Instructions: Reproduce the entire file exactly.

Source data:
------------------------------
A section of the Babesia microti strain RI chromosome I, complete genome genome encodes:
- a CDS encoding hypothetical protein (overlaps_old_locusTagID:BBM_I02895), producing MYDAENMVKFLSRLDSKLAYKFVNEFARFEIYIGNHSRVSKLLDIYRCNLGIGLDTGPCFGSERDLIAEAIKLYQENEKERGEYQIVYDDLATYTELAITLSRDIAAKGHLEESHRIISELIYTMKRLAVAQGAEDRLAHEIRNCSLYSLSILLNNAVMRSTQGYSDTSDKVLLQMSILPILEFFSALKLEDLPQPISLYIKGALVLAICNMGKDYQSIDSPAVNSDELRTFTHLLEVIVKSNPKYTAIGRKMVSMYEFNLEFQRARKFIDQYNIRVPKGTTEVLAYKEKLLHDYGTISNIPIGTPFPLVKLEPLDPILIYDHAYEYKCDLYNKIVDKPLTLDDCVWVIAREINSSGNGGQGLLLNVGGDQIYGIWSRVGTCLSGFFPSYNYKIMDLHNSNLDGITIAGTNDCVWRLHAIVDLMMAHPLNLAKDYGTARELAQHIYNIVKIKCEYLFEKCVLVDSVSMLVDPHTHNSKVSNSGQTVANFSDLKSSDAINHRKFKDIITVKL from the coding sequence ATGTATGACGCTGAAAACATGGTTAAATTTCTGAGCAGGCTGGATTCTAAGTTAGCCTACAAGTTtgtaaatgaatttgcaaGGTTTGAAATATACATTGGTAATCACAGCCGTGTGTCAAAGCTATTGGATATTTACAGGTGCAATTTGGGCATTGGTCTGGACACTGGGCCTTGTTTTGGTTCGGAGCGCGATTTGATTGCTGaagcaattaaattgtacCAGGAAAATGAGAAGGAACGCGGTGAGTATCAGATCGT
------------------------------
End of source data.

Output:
A section of the Babesia microti strain RI chromosome I, complete genome genome encodes:
- a CDS encoding hypothetical protein (overlaps_old_locusTagID:BBM_I02895), producing MYDAENMVKFLSRLDSKLAYKFVNEFARFEIYIGNHSRVSKLLDIYRCNLGIGLDTGPCFGSERDLIAEAIKLYQENEKERGEYQIVYDDLATYTELAITLSRDIAAKGHLEESHRIISELIYTMKRLAVAQGAEDRLAHEIRNCSLYSLSILLNNAVMRSTQGYSDTSDKVLLQMSILPILEFFSALKLEDLPQPISLYIKGALVLAICNMGKDYQSIDSPAVNSDELRTFTHLLEVIVKSNPKYTAIGRKMVSMYEFNLEFQRARKFIDQYNIRVPKGTTEVLAYKEKLLHDYGTISNIPIGTPFPLVKLEPLDPILIYDHAYEYKCDLYNKIVDKPLTLDDCVWVIAREINSSGNGGQGLLLNVGGDQIYGIWSRVGTCLSGFFPSYNYKIMDLHNSNLDGITIAGTNDCVWRLHAIVDLMMAHPLNLAKDYGTARELAQHIYNIVKIKCEYLFEKCVLVDSVSMLVDPHTHNSKVSNSGQTVANFSDLKSSDAINHRKFKDIITVKL from the coding sequence ATGTATGACGCTGAAAACATGGTTAAATTTCTGAGCAGGCTGGATTCTAAGTTAGCCTACAAGTTtgtaaatgaatttgcaaGGTTTGAAATATACATTGGTAATCACAGCCGTGTGTCAAAGCTATTGGATATTTACAGGTGCAATTTGGGCATTGGTCTGGACACTGGGCCTTGTTTTGGTTCGGAGCGCGATTTGATTGCTGaagcaattaaattgtacCAGGAAAATGAGAAGGAACGCGGTGAGTATCAGATCGT